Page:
COUGH AND POST-NASAL DRIP/ PHLEGM

People produce and swallow up to 2 litres of mucous per day! Some people are more aware of the secretions that they swallow and complain of phlegm and post-nasal drip. The fact is is that the sinuses DO NOT DRIP INTO THE THROAT OR LUNGS!!! Our nose and throat make mucous to help to warm, moisten and clean the air that we breathe in to make it safe for our lungs. Mucous can be made thicker for many reasons including:

dryness of the air we breathe
medications (blood pressure medications, anti-depressants, hormone medications)
smoking (including second and third hand smoke)
allergies
Acid reflux or GERD (described as “Silent Reflux”, as patients rarely feel burning in the chest or throat, and may often occur at night when sleeping)

Patients may develop a sensitive throat after an infection and are “hyper-aware” of the secretions in their throat. This causes them to cough and clear the throat, causing more irritation. This continues to cycle of an irritated throat. Patients may gain relief by sipping on ice-water to desensitize the throat, a medication called Elavil or cough suppressants to help break the cough cycle.

Sinusitis is a rare cause of cough and typically presents with a history of asthma.

In general, there is NO CURE for post-nasal drip or phlegm and nasal and throat symptoms would be much worse without mucous.


NOSEBLEEDS

Nose bleeds are common due to our dry environment as the mucous membranes will dry and crack, exposing the small blood vessels that run throughout the nose. It is normal to have a small amount of blood on Kleenex if one aggressively blows or rubs their nose - especially in the winter time! Patients who use blood thinners are at a higher risk for nose bleeds (remember, herbal supplements and vitamins can act as blood thinners). Patients with a deviated septum can be more prone to nose bleeds too. Patients using nasal steroids can have nose bleeds if the tip of the spray bottle traumatizes the nasal septum.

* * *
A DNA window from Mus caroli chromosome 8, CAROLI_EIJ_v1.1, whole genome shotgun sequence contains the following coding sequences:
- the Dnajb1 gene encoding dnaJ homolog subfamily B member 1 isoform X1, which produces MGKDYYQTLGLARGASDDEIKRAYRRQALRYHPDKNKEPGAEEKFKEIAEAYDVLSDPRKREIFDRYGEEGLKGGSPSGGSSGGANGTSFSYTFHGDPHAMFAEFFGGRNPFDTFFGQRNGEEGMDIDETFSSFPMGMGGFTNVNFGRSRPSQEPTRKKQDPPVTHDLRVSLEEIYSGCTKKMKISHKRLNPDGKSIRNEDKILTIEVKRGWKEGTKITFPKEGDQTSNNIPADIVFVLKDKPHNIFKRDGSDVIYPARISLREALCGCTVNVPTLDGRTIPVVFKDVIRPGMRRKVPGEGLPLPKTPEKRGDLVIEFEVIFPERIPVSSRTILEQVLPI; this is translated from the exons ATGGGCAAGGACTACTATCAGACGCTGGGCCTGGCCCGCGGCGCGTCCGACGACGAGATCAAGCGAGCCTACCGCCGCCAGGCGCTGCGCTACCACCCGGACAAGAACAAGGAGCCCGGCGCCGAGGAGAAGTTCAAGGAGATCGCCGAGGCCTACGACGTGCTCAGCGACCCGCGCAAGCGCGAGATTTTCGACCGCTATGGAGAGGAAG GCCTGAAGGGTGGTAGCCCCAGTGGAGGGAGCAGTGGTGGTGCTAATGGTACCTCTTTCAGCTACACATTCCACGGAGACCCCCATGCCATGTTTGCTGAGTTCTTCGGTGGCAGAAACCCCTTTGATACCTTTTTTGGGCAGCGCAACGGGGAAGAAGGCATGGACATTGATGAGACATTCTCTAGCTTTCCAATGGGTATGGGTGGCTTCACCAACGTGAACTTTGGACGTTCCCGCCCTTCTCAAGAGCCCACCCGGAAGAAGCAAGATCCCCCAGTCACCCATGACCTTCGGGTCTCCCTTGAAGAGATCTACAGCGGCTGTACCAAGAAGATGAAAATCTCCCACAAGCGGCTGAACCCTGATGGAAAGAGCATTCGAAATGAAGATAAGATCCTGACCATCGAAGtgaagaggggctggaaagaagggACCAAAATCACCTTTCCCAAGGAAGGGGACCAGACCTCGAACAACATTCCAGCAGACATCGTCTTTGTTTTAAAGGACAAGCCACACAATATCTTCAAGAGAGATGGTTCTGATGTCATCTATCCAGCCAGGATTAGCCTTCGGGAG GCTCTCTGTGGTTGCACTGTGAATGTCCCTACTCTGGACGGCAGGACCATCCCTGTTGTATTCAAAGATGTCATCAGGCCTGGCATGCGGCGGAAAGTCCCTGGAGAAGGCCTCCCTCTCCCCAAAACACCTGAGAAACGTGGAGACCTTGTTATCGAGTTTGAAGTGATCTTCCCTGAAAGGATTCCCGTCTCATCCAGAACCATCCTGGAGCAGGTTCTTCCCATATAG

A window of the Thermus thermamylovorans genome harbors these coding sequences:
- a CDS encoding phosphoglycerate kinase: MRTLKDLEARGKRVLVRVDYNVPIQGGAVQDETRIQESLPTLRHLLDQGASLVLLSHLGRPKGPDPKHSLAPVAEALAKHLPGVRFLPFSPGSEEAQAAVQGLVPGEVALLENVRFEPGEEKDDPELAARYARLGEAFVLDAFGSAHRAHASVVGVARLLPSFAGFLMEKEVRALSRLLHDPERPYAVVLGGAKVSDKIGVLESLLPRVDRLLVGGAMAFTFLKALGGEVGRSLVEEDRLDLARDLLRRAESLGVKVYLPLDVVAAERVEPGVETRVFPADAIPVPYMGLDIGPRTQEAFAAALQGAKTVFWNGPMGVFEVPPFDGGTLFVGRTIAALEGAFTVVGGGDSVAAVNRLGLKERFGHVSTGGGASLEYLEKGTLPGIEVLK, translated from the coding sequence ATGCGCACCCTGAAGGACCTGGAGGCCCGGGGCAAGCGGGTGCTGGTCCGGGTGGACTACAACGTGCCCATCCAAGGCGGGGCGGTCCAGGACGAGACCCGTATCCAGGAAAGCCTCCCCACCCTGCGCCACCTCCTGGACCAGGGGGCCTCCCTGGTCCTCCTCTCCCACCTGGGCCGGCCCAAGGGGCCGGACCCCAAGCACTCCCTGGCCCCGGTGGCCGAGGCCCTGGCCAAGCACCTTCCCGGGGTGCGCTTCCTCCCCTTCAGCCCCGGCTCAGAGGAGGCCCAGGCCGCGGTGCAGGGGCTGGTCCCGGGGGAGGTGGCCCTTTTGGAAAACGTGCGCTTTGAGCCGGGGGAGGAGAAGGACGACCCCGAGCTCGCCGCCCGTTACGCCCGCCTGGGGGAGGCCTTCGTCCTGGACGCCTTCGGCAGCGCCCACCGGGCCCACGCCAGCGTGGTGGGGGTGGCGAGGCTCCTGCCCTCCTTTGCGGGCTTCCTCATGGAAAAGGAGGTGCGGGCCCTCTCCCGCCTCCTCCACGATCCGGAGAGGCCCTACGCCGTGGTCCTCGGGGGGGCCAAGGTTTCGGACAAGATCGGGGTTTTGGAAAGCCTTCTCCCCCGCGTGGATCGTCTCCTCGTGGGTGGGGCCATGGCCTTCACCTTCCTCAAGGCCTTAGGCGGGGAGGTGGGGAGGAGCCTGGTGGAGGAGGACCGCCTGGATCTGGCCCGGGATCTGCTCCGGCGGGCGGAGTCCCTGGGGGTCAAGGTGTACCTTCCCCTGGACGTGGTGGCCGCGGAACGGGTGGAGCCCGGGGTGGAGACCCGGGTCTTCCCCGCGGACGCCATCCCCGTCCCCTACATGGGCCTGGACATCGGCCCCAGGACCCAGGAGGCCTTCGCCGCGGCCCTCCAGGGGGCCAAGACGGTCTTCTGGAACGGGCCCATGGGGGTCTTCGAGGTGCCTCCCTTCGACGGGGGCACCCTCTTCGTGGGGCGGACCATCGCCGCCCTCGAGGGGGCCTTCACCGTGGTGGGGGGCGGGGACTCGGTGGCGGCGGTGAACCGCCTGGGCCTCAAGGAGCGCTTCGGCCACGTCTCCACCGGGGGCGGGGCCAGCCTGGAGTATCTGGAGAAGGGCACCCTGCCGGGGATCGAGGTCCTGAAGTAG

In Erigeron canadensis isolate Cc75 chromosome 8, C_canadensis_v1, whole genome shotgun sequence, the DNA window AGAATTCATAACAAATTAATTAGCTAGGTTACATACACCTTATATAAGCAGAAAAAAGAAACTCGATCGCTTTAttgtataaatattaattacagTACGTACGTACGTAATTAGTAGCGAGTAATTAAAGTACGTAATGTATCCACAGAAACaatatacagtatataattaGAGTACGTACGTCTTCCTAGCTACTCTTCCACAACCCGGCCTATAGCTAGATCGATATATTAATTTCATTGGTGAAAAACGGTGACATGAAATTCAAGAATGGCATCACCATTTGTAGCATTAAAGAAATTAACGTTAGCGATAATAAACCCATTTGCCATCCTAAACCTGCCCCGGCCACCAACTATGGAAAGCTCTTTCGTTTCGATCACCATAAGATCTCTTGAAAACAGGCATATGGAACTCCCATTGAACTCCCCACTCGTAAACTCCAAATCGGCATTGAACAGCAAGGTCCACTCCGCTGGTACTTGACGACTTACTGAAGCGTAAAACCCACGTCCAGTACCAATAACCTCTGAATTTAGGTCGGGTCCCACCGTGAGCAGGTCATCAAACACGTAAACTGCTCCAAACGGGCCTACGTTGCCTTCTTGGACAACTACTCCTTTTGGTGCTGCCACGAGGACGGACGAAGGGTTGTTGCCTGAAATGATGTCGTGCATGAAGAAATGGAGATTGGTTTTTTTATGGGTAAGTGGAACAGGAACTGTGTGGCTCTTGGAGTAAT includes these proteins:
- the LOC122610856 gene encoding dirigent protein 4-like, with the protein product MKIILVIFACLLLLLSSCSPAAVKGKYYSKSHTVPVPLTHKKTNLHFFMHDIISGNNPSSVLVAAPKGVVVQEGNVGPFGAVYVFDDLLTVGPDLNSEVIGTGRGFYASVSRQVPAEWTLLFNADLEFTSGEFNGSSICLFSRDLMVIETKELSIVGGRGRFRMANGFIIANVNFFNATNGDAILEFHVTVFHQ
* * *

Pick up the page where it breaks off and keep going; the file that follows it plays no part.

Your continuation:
If nose bleeds are an issue, it is important to have a physician look inside your nose. Generally, nasal lubricants/ gels and saline rinses or sprays can help dry mucous membranes and reduce bleeding. Cautery can be helpful to stop bleeding from larger vessels.


 

CRUSTY NOSE

Our nose and sinuses work to humidify, clean and moisten the air we breathe in. In general, we need to live with a relative humidity above 50% to function normally. When the relative humidity is lower than this, it can cause our nose and sinuses to dry out, causing the mucous we make to become thicker and thee membranes to dry and crack. When this happens, we will build up mucous in the nose, causing people to blow and pick at their nose, worsening the irritation. Nasal lubricants and saline rinses can be helpful for this.

Patients who smoke, or are exposed to smoke, can have greater irritation in the nose. Smoking causes people to make more and thicker mucous. As well, the cells that move the mucous out of the nose to the throat (called Hair Cells) become paralyzed when exposed to smoke. When this happens, patients make more and thicker mucous that doesn’t drain properly.

People who have used cocaine are at risk for destroying the normal function of the nose as the talc mixed in the cocaine embeds in the nasal tissue and essentially changes the normal mucous membranes into skin. This can happen with as little as one use and can present decades after exposure.